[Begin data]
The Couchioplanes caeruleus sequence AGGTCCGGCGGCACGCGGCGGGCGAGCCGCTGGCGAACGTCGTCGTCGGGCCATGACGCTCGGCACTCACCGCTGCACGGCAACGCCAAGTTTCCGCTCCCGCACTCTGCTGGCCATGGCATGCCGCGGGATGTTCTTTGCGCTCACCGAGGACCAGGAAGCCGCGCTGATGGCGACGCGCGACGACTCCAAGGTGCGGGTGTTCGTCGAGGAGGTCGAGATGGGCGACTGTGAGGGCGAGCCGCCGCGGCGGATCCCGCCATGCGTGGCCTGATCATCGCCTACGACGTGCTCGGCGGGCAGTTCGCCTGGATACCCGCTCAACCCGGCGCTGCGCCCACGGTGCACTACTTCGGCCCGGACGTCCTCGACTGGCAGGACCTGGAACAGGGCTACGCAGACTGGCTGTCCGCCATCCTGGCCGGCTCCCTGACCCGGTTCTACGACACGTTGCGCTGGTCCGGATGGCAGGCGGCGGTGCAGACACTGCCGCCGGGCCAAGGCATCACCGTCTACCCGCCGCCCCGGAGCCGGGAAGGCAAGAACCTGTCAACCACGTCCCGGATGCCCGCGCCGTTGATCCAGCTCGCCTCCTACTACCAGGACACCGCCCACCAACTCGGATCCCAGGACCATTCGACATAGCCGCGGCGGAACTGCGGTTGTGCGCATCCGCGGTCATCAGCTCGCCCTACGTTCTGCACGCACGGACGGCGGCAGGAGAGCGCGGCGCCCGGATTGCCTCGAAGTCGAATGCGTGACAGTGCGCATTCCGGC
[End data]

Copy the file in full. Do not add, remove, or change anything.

The Couchioplanes caeruleus sequence AGGTCCGGCGGCACGCGGCGGGCGAGCCGCTGGCGAACGTCGTCGTCGGGCCATGACGCTCGGCACTCACCGCTGCACGGCAACGCCAAGTTTCCGCTCCCGCACTCTGCTGGCCATGGCATGCCGCGGGATGTTCTTTGCGCTCACCGAGGACCAGGAAGCCGCGCTGATGGCGACGCGCGACGACTCCAAGGTGCGGGTGTTCGTCGAGGAGGTCGAGATGGGCGACTGTGAGGGCGAGCCGCCGCGGCGGATCCCGCCATGCGTGGCCTGATCATCGCCTACGACGTGCTCGGCGGGCAGTTCGCCTGGATACCCGCTCAACCCGGCGCTGCGCCCACGGTGCACTACTTCGGCCCGGACGTCCTCGACTGGCAGGACCTGGAACAGGGCTACGCAGACTGGCTGTCCGCCATCCTGGCCGGCTCCCTGACCCGGTTCTACGACACGTTGCGCTGGTCCGGATGGCAGGCGGCGGTGCAGACACTGCCGCCGGGCCAAGGCATCACCGTCTACCCGCCGCCCCGGAGCCGGGAAGGCAAGAACCTGTCAACCACGTCCCGGATGCCCGCGCCGTTGATCCAGCTCGCCTCCTACTACCAGGACACCGCCCACCAACTCGGATCCCAGGACCATTCGACATAGCCGCGGCGGAACTGCGGTTGTGCGCATCCGCGGTCATCAGCTCGCCCTACGTTCTGCACGCACGGACGGCGGCAGGAGAGCGCGGCGCCCGGATTGCCTCGAAGTCGAATGCGTGACAGTGCGCATTCCGGC